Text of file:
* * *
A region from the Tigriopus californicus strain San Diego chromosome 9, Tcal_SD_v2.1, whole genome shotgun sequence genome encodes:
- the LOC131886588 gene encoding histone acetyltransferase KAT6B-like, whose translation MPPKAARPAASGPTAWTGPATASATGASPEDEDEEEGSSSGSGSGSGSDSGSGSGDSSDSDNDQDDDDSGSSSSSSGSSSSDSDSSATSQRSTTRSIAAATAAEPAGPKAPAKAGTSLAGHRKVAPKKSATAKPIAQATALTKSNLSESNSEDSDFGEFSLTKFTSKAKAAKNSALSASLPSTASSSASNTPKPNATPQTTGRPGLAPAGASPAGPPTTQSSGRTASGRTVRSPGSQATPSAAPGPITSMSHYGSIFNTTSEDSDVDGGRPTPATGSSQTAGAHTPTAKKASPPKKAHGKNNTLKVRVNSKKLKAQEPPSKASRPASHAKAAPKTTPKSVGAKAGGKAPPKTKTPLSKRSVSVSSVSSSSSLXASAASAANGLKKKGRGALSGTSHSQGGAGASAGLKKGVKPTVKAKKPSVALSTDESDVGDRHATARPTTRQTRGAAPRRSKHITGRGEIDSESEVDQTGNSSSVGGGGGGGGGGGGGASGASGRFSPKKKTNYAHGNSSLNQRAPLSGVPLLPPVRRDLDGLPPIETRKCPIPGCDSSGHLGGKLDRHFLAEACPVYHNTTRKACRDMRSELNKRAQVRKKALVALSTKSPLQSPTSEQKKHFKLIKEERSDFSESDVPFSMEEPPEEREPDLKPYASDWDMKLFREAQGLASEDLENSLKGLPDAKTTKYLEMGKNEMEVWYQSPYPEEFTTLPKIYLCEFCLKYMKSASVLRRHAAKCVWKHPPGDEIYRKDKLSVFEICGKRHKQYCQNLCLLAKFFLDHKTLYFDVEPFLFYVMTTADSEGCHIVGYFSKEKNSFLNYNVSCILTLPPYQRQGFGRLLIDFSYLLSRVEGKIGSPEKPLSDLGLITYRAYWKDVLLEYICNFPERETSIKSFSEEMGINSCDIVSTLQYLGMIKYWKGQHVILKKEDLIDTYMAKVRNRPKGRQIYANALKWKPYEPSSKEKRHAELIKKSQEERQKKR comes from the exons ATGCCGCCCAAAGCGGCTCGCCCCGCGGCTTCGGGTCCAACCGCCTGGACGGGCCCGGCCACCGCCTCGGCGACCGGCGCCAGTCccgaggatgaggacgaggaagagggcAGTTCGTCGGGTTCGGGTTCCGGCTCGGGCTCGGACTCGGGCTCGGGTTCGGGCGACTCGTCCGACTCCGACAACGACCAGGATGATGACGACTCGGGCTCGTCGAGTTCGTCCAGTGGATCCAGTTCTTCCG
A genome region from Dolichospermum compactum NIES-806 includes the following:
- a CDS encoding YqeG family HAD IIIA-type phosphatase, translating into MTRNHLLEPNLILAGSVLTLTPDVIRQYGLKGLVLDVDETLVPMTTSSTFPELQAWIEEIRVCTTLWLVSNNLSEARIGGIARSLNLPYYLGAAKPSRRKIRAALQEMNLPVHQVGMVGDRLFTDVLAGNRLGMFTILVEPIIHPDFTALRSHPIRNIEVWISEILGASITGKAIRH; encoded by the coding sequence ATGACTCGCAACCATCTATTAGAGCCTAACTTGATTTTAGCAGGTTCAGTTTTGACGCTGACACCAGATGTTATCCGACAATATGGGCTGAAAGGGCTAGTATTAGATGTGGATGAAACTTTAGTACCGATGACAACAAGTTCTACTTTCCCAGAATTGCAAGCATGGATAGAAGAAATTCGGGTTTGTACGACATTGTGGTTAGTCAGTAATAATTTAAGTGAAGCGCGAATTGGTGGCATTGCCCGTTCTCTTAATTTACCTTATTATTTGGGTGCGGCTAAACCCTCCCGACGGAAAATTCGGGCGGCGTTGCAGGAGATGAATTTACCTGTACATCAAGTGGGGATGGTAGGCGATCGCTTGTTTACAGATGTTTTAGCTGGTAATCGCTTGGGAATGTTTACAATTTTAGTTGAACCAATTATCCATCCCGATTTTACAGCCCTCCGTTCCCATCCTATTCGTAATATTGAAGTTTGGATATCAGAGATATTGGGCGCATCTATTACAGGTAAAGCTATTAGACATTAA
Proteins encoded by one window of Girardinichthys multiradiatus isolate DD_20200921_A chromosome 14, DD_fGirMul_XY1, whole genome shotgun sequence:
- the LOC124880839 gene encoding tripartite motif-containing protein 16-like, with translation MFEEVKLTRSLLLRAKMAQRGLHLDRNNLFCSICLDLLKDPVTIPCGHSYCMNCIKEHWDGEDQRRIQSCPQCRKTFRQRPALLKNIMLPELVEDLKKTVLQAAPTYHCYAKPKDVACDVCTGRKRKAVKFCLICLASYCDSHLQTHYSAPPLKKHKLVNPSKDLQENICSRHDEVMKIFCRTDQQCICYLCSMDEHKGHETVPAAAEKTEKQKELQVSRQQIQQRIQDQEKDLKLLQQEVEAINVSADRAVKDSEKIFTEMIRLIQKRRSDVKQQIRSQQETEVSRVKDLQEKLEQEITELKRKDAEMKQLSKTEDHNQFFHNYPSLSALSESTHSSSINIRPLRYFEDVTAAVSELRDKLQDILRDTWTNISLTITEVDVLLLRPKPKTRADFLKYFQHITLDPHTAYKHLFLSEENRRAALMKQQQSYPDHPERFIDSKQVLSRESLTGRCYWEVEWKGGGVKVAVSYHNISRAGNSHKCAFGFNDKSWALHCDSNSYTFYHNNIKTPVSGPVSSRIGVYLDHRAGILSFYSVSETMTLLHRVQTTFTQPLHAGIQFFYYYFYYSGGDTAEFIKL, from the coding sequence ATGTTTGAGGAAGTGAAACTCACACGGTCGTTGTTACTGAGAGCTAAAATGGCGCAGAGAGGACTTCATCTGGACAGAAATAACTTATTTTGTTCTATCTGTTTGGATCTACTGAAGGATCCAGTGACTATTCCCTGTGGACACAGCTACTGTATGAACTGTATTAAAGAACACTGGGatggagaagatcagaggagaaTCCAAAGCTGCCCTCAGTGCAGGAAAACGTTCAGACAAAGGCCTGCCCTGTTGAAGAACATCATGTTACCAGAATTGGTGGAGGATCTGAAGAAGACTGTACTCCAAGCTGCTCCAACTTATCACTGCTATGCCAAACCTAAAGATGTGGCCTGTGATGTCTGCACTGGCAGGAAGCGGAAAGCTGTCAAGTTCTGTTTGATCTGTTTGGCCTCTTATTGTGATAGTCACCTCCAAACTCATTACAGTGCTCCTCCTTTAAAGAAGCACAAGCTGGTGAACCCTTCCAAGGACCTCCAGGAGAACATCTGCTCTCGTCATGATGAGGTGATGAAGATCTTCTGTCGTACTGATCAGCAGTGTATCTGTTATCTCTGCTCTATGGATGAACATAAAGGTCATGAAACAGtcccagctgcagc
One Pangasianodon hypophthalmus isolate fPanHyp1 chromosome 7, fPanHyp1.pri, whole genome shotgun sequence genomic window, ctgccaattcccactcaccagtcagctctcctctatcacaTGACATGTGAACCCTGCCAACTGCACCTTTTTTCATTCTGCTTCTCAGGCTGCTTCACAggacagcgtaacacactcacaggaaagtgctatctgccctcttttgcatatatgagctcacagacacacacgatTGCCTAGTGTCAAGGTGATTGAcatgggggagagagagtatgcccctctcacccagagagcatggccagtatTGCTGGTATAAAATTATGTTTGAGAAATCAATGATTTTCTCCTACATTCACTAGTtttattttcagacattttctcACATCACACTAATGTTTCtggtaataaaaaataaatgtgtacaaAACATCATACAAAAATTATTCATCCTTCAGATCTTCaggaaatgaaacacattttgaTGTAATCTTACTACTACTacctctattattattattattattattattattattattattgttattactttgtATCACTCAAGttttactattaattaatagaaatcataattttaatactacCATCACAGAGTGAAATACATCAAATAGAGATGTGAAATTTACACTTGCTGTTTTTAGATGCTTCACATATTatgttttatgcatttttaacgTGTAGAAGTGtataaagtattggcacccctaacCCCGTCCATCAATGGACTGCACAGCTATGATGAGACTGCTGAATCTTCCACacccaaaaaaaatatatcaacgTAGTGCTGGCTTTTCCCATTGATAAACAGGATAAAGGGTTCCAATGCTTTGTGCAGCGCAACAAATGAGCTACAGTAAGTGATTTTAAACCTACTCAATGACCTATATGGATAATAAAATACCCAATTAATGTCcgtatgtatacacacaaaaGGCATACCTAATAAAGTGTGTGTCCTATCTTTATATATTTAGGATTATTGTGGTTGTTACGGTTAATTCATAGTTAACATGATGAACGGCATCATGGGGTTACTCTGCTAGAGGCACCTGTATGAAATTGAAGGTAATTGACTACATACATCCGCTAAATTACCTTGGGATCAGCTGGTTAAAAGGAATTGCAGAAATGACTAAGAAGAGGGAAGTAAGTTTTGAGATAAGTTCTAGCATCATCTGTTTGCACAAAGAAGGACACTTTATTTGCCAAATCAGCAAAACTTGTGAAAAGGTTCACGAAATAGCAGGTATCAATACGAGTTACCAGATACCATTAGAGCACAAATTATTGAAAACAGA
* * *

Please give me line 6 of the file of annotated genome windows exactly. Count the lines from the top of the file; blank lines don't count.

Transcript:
- the LOC124880839 gene encoding tripartite motif-containing protein 16-like, with translation MFEEVKLTRSLLLRAKMAQRGLHLDRNNLFCSICLDLLKDPVTIPCGHSYCMNCIKEHWDGEDQRRIQSCPQCRKTFRQRPALLKNIMLPELVEDLKKTVLQAAPTYHCYAKPKDVACDVCTGRKRKAVKFCLICLASYCDSHLQTHYSAPPLKKHKLVNPSKDLQENICSRHDEVMKIFCRTDQQCICYLCSMDEHKGHETVPAAAEKTEKQKELQVSRQQIQQRIQDQEKDLKLLQQEVEAINVSADRAVKDSEKIFTEMIRLIQKRRSDVKQQIRSQQETEVSRVKDLQEKLEQEITELKRKDAEMKQLSKTEDHNQFFHNYPSLSALSESTHSSSINIRPLRYFEDVTAAVSELRDKLQDILRDTWTNISLTITEVDVLLLRPKPKTRADFLKYFQHITLDPHTAYKHLFLSEENRRAALMKQQQSYPDHPERFIDSKQVLSRESLTGRCYWEVEWKGGGVKVAVSYHNISRAGNSHKCAFGFNDKSWALHCDSNSYTFYHNNIKTPVSGPVSSRIGVYLDHRAGILSFYSVSETMTLLHRVQTTFTQPLHAGIQFFYYYFYYSGGDTAEFIKL, from the coding sequence ATGTTTGAGGAAGTGAAACTCACACGGTCGTTGTTACTGAGAGCTAAAATGGCGCAGAGAGGACTTCATCTGGACAGAAATAACTTATTTTGTTCTATCTGTTTGGATCTACTGAAGGATCCAGTGACTATTCCCTGTGGACACAGCTACTGTATGAACTGTATTAAAGAACACTGGGatggagaagatcagaggagaaTCCAAAGCTGCCCTCAGTGCAGGAAAACGTTCAGACAAAGGCCTGCCCTGTTGAAGAACATCATGTTACCAGAATTGGTGGAGGATCTGAAGAAGACTGTACTCCAAGCTGCTCCAACTTATCACTGCTATGCCAAACCTAAAGATGTGGCCTGTGATGTCTGCACTGGCAGGAAGCGGAAAGCTGTCAAGTTCTGTTTGATCTGTTTGGCCTCTTATTGTGATAGTCACCTCCAAACTCATTACAGTGCTCCTCCTTTAAAGAAGCACAAGCTGGTGAACCCTTCCAAGGACCTCCAGGAGAACATCTGCTCTCGTCATGATGAGGTGATGAAGATCTTCTGTCGTACTGATCAGCAGTGTATCTGTTATCTCTGCTCTATGGATGAACATAAAGGTCATGAAACAGtcccagctgcagc